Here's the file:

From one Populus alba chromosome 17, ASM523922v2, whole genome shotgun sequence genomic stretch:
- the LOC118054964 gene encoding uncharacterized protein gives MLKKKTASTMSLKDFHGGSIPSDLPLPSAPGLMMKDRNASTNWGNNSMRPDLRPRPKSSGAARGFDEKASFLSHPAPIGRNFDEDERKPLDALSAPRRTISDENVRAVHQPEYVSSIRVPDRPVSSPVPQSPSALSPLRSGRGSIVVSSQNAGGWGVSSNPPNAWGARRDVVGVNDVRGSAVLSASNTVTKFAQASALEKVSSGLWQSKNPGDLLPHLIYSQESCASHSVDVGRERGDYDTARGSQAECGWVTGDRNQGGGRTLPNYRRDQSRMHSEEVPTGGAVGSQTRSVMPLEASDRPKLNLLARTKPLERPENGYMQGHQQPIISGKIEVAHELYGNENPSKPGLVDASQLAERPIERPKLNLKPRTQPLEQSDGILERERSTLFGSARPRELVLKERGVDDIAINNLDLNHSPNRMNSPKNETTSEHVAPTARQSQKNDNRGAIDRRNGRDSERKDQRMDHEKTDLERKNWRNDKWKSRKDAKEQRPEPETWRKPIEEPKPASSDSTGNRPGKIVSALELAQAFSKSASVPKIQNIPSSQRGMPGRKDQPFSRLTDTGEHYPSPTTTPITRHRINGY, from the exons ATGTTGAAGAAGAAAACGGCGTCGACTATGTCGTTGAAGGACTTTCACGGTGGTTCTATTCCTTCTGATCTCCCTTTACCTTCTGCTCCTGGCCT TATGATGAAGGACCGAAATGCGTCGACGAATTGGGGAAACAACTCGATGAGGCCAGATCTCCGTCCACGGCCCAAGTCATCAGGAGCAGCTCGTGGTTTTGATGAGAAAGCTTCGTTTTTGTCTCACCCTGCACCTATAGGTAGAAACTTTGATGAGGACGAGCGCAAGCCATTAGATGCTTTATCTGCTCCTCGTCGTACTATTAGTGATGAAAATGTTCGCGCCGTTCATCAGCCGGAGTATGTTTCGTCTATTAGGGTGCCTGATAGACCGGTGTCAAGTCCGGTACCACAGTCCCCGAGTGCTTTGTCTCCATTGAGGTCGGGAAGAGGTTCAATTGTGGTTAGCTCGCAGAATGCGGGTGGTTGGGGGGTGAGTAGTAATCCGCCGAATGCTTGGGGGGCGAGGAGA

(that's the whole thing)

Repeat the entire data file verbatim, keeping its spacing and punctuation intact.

From one Populus alba chromosome 17, ASM523922v2, whole genome shotgun sequence genomic stretch:
- the LOC118054964 gene encoding uncharacterized protein gives MLKKKTASTMSLKDFHGGSIPSDLPLPSAPGLMMKDRNASTNWGNNSMRPDLRPRPKSSGAARGFDEKASFLSHPAPIGRNFDEDERKPLDALSAPRRTISDENVRAVHQPEYVSSIRVPDRPVSSPVPQSPSALSPLRSGRGSIVVSSQNAGGWGVSSNPPNAWGARRDVVGVNDVRGSAVLSASNTVTKFAQASALEKVSSGLWQSKNPGDLLPHLIYSQESCASHSVDVGRERGDYDTARGSQAECGWVTGDRNQGGGRTLPNYRRDQSRMHSEEVPTGGAVGSQTRSVMPLEASDRPKLNLLARTKPLERPENGYMQGHQQPIISGKIEVAHELYGNENPSKPGLVDASQLAERPIERPKLNLKPRTQPLEQSDGILERERSTLFGSARPRELVLKERGVDDIAINNLDLNHSPNRMNSPKNETTSEHVAPTARQSQKNDNRGAIDRRNGRDSERKDQRMDHEKTDLERKNWRNDKWKSRKDAKEQRPEPETWRKPIEEPKPASSDSTGNRPGKIVSALELAQAFSKSASVPKIQNIPSSQRGMPGRKDQPFSRLTDTGEHYPSPTTTPITRHRINGY, from the exons ATGTTGAAGAAGAAAACGGCGTCGACTATGTCGTTGAAGGACTTTCACGGTGGTTCTATTCCTTCTGATCTCCCTTTACCTTCTGCTCCTGGCCT TATGATGAAGGACCGAAATGCGTCGACGAATTGGGGAAACAACTCGATGAGGCCAGATCTCCGTCCACGGCCCAAGTCATCAGGAGCAGCTCGTGGTTTTGATGAGAAAGCTTCGTTTTTGTCTCACCCTGCACCTATAGGTAGAAACTTTGATGAGGACGAGCGCAAGCCATTAGATGCTTTATCTGCTCCTCGTCGTACTATTAGTGATGAAAATGTTCGCGCCGTTCATCAGCCGGAGTATGTTTCGTCTATTAGGGTGCCTGATAGACCGGTGTCAAGTCCGGTACCACAGTCCCCGAGTGCTTTGTCTCCATTGAGGTCGGGAAGAGGTTCAATTGTGGTTAGCTCGCAGAATGCGGGTGGTTGGGGGGTGAGTAGTAATCCGCCGAATGCTTGGGGGGCGAGGAGA